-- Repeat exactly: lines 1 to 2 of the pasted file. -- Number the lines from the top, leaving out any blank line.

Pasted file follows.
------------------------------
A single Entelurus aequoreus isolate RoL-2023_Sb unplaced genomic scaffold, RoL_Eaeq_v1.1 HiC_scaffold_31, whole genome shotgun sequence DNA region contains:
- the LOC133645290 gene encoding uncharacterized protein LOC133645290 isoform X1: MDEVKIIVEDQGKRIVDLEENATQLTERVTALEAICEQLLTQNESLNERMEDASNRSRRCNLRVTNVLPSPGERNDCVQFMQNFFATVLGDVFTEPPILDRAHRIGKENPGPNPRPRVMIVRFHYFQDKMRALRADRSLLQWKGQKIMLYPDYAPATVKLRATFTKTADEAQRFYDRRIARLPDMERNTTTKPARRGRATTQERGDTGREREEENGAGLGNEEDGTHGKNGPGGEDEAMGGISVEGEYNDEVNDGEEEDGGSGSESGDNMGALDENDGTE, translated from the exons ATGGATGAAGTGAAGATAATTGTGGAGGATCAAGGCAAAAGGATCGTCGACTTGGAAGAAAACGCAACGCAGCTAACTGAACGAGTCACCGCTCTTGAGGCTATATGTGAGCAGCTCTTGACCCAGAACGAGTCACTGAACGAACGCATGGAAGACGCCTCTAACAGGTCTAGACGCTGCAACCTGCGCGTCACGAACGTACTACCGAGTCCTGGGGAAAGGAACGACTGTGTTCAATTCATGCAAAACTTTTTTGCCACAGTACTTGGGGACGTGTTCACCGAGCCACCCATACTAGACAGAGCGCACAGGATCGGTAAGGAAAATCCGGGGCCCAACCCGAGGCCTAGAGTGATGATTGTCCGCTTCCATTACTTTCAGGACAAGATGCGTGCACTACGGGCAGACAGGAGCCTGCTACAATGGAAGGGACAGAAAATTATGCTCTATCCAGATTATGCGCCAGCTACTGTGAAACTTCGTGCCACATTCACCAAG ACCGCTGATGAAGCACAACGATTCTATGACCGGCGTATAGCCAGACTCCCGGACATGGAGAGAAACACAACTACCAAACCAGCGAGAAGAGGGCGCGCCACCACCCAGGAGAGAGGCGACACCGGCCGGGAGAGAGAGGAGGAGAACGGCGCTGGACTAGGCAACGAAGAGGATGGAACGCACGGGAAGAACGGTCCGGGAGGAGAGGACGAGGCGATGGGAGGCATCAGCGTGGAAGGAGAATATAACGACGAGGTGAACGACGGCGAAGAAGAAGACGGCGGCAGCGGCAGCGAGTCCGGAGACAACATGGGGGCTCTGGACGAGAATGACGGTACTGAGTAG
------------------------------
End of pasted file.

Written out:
A single Entelurus aequoreus isolate RoL-2023_Sb unplaced genomic scaffold, RoL_Eaeq_v1.1 HiC_scaffold_31, whole genome shotgun sequence DNA region contains:
- the LOC133645290 gene encoding uncharacterized protein LOC133645290 isoform X1: MDEVKIIVEDQGKRIVDLEENATQLTERVTALEAICEQLLTQNESLNERMEDASNRSRRCNLRVTNVLPSPGERNDCVQFMQNFFATVLGDVFTEPPILDRAHRIGKENPGPNPRPRVMIVRFHYFQDKMRALRADRSLLQWKGQKIMLYPDYAPATVKLRATFTKTADEAQRFYDRRIARLPDMERNTTTKPARRGRATTQERGDTGREREEENGAGLGNEEDGTHGKNGPGGEDEAMGGISVEGEYNDEVNDGEEEDGGSGSESGDNMGALDENDGTE, translated from the exons ATGGATGAAGTGAAGATAATTGTGGAGGATCAAGGCAAAAGGATCGTCGACTTGGAAGAAAACGCAACGCAGCTAACTGAACGAGTCACCGCTCTTGAGGCTATATGTGAGCAGCTCTTGACCCAGAACGAGTCACTGAACGAACGCATGGAAGACGCCTCTAACAGGTCTAGACGCTGCAACCTGCGCGTCACGAACGTACTACCGAGTCCTGGGGAAAGGAACGACTGTGTTCAATTCATGCAAAACTTTTTTGCCACAGTACTTGGGGACGTGTTCACCGAGCCACCCATACTAGACAGAGCGCACAGGATCGGTAAGGAAAATCCGGGGCCCAACCCGAGGCCTAGAGTGATGATTGTCCGCTTCCATTACTTTCAGGACAAGATGCGTGCACTACGGGCAGACAGGAGCCTGCTACAATGGAAGGGACAGAAAATTATGCTCTATCCAGATTATGCGCCAGCTACTGTGAAACTTCGTGCCACATTCACCAAG ACCGCTGATGAAGCACAACGATTCTATGACCGGCGTATAGCCAGACTCCCGGACATGGAGAGAAACACAACTACCAAACCAGCGAGAAGAGGGCGCGCCACCACCCAGGAGAGAGGCGACACCGGCCGGGAGAGAGAGGAGGAGAACGGCGCTGGACTAGGCAACGAAGAGGATGGAACGCACGGGAAGAACGGTCCGGGAGGAGAGGACGAGGCGATGGGAGGCATCAGCGTGGAAGGAGAATATAACGACGAGGTGAACGACGGCGAAGAAGAAGACGGCGGCAGCGGCAGCGAGTCCGGAGACAACATGGGGGCTCTGGACGAGAATGACGGTACTGAGTAG